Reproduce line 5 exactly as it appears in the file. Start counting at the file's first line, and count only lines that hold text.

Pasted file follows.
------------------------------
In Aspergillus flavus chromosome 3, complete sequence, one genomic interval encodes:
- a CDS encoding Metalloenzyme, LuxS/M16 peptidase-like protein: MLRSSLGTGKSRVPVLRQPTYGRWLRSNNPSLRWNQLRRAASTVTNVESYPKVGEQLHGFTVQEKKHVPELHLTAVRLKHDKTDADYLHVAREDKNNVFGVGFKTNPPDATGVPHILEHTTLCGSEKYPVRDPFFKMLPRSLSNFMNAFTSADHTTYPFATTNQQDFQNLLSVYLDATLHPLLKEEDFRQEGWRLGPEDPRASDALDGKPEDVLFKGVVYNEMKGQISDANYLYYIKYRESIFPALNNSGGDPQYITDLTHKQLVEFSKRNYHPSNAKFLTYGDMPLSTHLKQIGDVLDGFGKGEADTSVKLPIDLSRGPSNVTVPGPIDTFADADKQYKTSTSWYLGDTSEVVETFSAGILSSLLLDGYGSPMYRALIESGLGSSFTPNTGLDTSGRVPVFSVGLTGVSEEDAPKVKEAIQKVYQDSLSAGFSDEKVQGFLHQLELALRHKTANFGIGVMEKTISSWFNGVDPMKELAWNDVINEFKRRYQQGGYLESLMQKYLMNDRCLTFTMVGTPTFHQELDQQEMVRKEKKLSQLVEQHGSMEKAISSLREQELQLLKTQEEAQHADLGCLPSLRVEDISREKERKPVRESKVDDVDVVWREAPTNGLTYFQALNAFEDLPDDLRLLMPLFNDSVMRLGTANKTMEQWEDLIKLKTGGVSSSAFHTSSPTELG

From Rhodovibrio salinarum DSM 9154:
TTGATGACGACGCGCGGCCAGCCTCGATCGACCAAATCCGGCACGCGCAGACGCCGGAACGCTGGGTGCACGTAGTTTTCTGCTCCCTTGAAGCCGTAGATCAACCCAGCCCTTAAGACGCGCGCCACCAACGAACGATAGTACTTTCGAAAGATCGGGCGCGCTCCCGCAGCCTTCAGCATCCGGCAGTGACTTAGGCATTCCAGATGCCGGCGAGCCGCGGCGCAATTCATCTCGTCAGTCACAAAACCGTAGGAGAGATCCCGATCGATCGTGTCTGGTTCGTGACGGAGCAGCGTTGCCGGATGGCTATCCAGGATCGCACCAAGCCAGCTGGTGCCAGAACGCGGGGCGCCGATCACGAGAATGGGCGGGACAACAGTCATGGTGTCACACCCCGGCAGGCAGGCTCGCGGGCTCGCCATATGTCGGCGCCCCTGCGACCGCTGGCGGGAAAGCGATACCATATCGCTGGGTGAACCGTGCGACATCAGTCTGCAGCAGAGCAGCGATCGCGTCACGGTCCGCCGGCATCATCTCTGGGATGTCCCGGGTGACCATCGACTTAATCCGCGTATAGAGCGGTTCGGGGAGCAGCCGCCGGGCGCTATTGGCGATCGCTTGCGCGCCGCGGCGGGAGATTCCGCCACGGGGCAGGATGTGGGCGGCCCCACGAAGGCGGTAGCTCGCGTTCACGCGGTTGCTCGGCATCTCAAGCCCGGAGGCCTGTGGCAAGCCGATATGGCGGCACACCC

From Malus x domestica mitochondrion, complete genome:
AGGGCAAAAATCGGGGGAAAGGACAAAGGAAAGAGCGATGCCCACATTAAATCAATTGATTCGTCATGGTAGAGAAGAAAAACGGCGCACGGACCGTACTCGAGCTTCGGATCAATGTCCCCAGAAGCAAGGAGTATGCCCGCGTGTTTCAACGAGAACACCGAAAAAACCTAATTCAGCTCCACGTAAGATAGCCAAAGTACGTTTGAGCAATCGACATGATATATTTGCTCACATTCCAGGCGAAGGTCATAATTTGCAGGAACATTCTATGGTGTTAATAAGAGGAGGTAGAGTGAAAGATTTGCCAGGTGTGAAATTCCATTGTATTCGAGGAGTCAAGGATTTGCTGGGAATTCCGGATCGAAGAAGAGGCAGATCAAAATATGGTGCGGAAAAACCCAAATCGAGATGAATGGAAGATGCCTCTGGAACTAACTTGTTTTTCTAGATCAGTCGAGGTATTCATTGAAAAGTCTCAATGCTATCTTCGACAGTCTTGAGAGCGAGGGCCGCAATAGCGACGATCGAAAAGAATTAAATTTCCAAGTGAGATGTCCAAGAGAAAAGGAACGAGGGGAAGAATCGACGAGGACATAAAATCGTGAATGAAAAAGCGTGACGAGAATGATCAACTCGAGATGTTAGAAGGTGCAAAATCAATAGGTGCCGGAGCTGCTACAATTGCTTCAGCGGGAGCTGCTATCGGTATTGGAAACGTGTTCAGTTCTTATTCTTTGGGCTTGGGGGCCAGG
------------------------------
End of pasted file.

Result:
From Malus x domestica mitochondrion, complete genome: